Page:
The North American Soccer League (NASL), the second-tier of American soccer, last season began a controversial split season format that saw the side that had the best overall points total (Carolina RailHawks) fail to reach the post-season while a team that played only half the season (New York Cosmos) were crowned as Champions of the league.
For 2014, the league will continue using a split season, with the Spring campaign totaling only nine games per team while the Fall will total 18 matches for each side. The inconsistencies have maddened supporters enough that they have taken action.
NASL supporters groups announced last week that they would be banding together to award a championship trophy to the team with the most overall points at the end of each year. The Supporters Cup, will be named officially by supporters and will be funded by a collective effort of each of the league’s supporters groups. Each supporters group in the league has pledged to raise $500 or more towards the purchase of a trophy. Also under consideration is the idea of retroactively awarding the trophy to clubs who previously captured the points title.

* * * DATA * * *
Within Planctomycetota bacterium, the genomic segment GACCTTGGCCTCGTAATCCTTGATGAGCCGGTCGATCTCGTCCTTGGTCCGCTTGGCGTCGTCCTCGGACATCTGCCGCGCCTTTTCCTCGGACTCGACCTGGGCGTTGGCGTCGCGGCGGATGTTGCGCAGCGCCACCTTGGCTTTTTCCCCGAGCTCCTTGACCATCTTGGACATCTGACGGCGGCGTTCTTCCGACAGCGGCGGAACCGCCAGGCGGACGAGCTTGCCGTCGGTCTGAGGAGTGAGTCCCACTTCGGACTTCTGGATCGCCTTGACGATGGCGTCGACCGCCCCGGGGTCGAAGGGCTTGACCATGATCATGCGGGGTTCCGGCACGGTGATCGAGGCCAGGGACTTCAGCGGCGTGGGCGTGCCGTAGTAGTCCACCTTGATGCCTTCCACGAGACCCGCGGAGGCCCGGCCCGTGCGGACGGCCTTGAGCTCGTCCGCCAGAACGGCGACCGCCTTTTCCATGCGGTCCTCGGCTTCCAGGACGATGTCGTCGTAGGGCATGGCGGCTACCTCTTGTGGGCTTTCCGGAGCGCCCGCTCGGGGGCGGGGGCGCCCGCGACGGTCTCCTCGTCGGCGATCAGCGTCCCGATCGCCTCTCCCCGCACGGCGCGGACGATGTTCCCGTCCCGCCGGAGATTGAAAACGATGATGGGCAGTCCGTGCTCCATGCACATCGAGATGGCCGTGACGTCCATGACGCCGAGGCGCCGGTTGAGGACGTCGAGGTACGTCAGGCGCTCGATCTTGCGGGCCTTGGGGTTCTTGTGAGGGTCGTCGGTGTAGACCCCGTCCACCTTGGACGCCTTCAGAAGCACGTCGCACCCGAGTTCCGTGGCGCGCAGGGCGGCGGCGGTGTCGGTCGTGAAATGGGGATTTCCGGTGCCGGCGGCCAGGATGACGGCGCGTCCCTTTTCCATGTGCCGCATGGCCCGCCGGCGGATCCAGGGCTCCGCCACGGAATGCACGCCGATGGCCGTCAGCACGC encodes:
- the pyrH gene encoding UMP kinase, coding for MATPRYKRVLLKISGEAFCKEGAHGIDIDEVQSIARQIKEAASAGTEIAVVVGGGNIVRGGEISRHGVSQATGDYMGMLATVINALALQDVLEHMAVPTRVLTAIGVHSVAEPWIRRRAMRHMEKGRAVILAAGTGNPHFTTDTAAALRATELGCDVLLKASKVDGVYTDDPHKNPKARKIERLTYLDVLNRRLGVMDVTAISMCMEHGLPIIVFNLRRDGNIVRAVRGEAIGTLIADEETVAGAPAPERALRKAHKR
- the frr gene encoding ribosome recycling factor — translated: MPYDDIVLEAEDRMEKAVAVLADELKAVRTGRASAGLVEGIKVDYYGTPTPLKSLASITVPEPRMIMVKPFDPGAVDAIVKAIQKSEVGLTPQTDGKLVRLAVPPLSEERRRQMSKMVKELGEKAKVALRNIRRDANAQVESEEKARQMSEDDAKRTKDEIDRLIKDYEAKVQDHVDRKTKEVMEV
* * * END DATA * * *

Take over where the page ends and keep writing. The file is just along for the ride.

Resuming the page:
The idea is roughly similar to the Supporters Shield in Major League Soccer (MLS). In the early days of MLS, the team with the best regular season record/points total received no special recognition. But unlike MLS, NASL does not have playoffs so the awarding of a trophy based on points is even more critical. As the 2013 NASL season proved, the top overall teams could very easily miss the one game Soccer Bowl match whose participation is determined by standing in each individual tournament.
Last season, the top two teams in overall points, Carolina and Tampa Bay, did not qualify for the postseason. Supporters have launched their own Twitter account @SupportersCup and are taking donations towards the trophies and suggestions about the name and scope of the award.
The controversial split-season NASL format may actually get a boost from this new supporters driven award as one of the critiques of the format was the lack of recognition for the top overall team. While a great number of vocal supporters throughout the league have expressed displeasure about the format publicly, the league has doubled down, and thus the necessity for this trophy arose. With an award in place for the top overall side, it might actually be easier for the NASL to continue with the split-season.
The supporters’ culture continues to grow throughout North America and this is another fine example of the types of ideas that develop, and the action that fans can undertake when they work together.
Editor’s note: Read the latest NASL news, analysis and opinion on the NASL page.